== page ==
Vincent Schilling
Traditional Mohawk hairstyles, like this one painted by David Wright is a common style among Native youth among the Iroquois nations

Second-Grader Sent Home From School Because Traditional Mohawk 'Distracting'

Vincent Schilling

A Native 7-year-old second grader attending school at the Washington County School district in Santa Clara, Utah was sent home last week because his traditional Mohawk hairstyle was ' too distracting' to teachers and students.

The second grader, whose parents are from the Seneca and Pauite tribes, decided he wanted a hairstyle "popular to Native peoples" according to his father, but the school, Arrowhead Elementary called the student's mother to tell her it was against the dress code.

According to USA Today, the child was allowed to return to the school after Seneca Nation Tribal Council member William Canella wrote the school and stated the following:

“It’s disappointing that your school does not view diversity in a positive manner, and it is our hope that (the boy) does not suffer any discrimination by the school administration or faculty as a result of his hair cut.”

The boys father, Gary Sanden says he is sympathetic with the school who thought they were enforcing a dress code but says he wonders why had to jump through numerous hoops to just have his son's hairstyle approved.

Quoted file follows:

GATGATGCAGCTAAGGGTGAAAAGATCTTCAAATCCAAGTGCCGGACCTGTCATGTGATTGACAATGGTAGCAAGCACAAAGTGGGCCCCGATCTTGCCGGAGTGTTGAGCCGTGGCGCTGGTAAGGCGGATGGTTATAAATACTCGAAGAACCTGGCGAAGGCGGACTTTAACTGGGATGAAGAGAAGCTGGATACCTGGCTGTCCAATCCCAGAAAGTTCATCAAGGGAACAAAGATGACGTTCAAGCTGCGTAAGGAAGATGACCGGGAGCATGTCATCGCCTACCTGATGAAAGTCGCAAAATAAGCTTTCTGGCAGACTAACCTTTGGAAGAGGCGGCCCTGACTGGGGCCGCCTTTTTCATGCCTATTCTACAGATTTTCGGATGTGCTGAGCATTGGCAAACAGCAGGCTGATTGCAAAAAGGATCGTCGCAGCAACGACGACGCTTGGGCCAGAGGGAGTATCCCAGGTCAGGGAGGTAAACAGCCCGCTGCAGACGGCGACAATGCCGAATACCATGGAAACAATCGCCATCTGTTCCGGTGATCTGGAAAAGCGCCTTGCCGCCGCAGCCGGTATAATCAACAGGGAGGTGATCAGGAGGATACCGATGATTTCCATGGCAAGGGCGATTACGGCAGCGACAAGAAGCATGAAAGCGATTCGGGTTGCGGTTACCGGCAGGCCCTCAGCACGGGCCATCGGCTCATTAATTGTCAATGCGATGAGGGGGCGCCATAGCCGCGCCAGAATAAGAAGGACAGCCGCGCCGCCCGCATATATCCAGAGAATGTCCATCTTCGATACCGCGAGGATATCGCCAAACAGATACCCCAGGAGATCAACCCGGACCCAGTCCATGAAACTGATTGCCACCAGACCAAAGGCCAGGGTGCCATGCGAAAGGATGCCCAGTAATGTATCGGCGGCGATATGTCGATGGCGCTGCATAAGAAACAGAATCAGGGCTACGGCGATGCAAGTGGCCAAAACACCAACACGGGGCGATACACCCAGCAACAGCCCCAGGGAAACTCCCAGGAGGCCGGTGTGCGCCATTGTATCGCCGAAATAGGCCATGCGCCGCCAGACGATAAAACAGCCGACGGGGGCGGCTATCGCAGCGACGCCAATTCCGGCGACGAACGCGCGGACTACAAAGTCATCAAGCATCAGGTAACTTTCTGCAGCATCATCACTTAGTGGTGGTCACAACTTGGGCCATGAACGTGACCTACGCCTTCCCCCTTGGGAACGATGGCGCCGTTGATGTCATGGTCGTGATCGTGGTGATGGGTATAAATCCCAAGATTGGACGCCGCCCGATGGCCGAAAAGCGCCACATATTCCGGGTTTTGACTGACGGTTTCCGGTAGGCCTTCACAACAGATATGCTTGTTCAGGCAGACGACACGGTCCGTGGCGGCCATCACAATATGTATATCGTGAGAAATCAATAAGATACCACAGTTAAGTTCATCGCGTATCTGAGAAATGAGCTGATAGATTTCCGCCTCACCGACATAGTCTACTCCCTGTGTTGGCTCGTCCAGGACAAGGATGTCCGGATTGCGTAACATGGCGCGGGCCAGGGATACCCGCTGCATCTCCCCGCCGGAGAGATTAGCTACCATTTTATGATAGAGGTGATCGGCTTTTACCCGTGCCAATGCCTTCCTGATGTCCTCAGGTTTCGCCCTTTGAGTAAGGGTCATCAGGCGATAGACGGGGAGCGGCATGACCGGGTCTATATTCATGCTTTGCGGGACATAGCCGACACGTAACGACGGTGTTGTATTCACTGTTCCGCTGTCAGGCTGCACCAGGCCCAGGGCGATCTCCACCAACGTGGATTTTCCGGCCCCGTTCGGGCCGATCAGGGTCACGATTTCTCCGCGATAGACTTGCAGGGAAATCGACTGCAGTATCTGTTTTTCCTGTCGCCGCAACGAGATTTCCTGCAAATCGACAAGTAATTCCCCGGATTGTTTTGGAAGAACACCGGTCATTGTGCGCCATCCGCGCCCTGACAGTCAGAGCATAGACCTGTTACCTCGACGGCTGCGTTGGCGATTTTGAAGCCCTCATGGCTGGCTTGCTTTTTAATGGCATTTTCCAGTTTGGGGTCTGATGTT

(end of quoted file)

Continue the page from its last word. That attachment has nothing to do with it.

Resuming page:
“I have two (sons) who go to Arrowhead,” Sanden said. “My other boy, he’s 10, didn’t want a Mohawk and went with the non-native haircut, kind of high and tight. So the principal says well, you have another son here who doesn’t have a Mohawk, why can’t you cut (the younger boy’s) hair that way too.”

Because he wanted to avert to much media attention, Sanden did not want to show his son's photo.

Ultimately Rex Wilkey, assistant superintendent over primary education says the exception lies within the cultural connection. "District policy allows for school administrators to judge what constitutes “distracting,” and such judgment calls are part of what always makes enforcement of a dress code difficult. Once it was shown that there was a cultural value attached to the boy’s haircut, he was allowed back into class."


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